Barbie’s place in adolescence and constructed femininity has baffled psychologists and feminist alike: on one hand, she’s a patient confidante onto which girls might project their hopes and aspirations. But she also espouses limited and damaging views on female roles, bodies, and sexuality. She sends conflicting messages, passively listening to you for hours while remaining inhumanly cold. As girls, we intuitively pick up that Barbie is “grown up” and “sexy,” but she doesn’t have genitals and therefore cannot be understood as a sexual agent. 

 

 

Recent studies have revealed that girls grapple with the confusing mixed messages inherent in Barbie’s constructed brand of femininity by both worshipping the doll and doing violence to her. One day, a girl might stroke and brush her hair; the next, she might chop her to pieces. Barbie’s uncanny quality, so like real women and also so absurdly different at the same time, forces her to occupy a volatile and confusing place within the minds of young women.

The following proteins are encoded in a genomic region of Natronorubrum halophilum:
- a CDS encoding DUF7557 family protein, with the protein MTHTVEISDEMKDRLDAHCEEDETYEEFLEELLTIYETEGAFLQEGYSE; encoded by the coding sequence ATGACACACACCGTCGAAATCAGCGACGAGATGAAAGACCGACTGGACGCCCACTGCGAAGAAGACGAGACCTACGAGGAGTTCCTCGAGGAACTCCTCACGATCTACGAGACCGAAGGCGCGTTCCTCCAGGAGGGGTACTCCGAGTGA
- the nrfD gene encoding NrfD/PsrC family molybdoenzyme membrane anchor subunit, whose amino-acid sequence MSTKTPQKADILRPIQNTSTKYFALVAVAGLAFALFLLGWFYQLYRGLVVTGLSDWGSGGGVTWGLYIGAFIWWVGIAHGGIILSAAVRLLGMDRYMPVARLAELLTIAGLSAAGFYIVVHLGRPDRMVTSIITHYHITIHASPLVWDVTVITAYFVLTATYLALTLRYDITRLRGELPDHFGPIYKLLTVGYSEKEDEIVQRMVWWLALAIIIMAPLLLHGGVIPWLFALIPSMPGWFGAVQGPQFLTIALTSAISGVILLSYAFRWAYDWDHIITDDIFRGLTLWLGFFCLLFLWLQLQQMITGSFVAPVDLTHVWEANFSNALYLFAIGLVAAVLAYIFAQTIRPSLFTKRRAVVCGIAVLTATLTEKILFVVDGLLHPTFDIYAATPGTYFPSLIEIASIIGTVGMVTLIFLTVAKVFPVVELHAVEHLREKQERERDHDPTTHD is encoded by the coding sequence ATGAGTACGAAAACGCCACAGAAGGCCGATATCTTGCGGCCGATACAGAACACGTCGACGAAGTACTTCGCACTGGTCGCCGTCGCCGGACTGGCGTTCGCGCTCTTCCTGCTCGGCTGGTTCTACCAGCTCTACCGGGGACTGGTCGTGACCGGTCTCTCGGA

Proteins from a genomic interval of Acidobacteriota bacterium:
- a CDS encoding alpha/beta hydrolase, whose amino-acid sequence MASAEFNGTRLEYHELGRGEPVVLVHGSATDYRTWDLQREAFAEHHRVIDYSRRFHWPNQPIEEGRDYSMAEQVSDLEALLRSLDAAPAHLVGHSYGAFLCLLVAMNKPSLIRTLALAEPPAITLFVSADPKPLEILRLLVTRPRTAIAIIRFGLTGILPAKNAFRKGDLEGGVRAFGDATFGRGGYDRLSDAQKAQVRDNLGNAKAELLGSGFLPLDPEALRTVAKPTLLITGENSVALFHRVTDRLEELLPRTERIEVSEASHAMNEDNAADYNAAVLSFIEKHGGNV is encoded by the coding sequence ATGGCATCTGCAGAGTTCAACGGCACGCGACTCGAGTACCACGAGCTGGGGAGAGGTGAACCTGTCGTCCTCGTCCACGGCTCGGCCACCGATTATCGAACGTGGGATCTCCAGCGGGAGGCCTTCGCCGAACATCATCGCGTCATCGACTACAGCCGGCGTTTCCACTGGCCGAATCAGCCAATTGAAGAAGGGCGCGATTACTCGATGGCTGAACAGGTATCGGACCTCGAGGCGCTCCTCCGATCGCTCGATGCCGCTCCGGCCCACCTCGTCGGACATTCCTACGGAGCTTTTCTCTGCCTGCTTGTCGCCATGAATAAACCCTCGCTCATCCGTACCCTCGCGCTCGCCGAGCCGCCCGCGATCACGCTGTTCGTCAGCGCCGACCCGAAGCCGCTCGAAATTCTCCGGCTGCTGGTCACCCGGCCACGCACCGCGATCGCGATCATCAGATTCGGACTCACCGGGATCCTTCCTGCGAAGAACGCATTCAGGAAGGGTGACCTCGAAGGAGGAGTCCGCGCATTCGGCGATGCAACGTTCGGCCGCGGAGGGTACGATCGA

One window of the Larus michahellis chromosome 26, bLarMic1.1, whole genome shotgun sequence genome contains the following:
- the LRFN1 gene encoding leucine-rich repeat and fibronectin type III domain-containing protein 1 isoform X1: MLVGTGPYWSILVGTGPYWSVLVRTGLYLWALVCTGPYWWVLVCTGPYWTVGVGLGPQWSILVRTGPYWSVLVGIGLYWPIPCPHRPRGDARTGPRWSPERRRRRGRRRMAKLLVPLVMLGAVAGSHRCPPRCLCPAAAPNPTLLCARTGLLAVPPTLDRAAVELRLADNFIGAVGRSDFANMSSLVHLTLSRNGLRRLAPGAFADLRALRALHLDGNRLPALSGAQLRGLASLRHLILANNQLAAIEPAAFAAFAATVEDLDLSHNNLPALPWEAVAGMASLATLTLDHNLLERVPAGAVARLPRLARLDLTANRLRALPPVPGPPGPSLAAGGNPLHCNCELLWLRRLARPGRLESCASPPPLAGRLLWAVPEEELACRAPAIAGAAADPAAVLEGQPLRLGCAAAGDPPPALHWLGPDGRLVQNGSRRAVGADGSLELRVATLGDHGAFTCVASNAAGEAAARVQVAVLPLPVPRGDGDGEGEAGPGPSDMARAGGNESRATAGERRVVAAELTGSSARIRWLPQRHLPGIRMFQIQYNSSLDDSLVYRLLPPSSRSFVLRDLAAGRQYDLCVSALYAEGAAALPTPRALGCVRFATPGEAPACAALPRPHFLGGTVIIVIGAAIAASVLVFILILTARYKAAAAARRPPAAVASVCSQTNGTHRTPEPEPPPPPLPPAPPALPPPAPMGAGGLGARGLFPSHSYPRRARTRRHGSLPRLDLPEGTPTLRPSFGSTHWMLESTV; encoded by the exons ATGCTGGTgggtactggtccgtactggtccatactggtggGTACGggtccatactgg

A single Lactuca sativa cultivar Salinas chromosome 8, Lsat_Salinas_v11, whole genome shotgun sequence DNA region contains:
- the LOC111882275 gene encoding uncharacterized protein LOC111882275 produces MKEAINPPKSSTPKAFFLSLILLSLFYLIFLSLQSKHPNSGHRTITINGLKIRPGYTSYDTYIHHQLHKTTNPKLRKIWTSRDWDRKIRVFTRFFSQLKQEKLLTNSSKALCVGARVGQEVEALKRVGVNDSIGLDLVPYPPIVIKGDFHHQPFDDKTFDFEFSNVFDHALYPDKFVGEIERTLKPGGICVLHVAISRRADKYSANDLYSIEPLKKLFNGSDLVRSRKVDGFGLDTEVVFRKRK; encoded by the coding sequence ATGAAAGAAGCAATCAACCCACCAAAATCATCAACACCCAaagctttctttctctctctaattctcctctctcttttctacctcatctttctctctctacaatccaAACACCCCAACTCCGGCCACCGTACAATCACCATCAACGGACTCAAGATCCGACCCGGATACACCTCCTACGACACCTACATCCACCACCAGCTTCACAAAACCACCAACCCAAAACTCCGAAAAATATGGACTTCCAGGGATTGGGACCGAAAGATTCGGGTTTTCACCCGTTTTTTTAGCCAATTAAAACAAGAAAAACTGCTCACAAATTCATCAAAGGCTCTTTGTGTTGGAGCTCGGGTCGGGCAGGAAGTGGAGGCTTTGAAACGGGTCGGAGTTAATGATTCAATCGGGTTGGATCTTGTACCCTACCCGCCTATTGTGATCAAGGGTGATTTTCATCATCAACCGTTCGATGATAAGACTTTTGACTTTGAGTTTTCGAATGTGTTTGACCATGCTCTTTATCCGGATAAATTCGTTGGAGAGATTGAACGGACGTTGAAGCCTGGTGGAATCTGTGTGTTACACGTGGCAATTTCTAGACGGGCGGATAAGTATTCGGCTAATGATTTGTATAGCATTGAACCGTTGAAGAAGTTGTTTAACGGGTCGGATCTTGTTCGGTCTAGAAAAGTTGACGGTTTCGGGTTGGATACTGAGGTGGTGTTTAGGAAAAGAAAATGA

The artist and jewelry designer Margaux Lange’s “Plastic Bodies Series” forces us to enter that place. Lange, who remembers obsessing over the dolls in her youth, constructs intricate jewelry from dismembered and deconstructed Barbies. The pieces are equally mesmerizing and terrifying, and responses range from admiration to utter disgust. The power of the work lies in the tension between reverence and anger; while Barbie is destroyed to make the pieces, she’s also used to create works as valuable as many precious jewels. 

 

 

The work can be read as an ode to the Barbie icon or as an outcry against her, depending on who you ask. Says Lange, “Often my work utilizes Barbie as an archetype to analyze all that this icon has come to symbolize. Sometimes, I aim to distance myself and critique pop culture in this way, and other times I wish to engage and participate in it. Much like my own experience with womanhood: a series of rejecting and embracing prescriptive roles and stereotypes.” 

 

 

What do you think of Lange’s work? Let us know in the comments!

 

 

Thanks to New York Times Magazine, Yatzer, and Twenty Two Words

Images via Twenty Two Words

Tagged in: toys, sexuality, plastic bodies series, metal work, margaux lange, jewelry, crafting, Children, body positivity, Barbie and Ken, barbie, art   

The opinions expressed on the BUST blog are those of the authors themselves and do not necessarily reflect the position of BUST Magazine or its staff.




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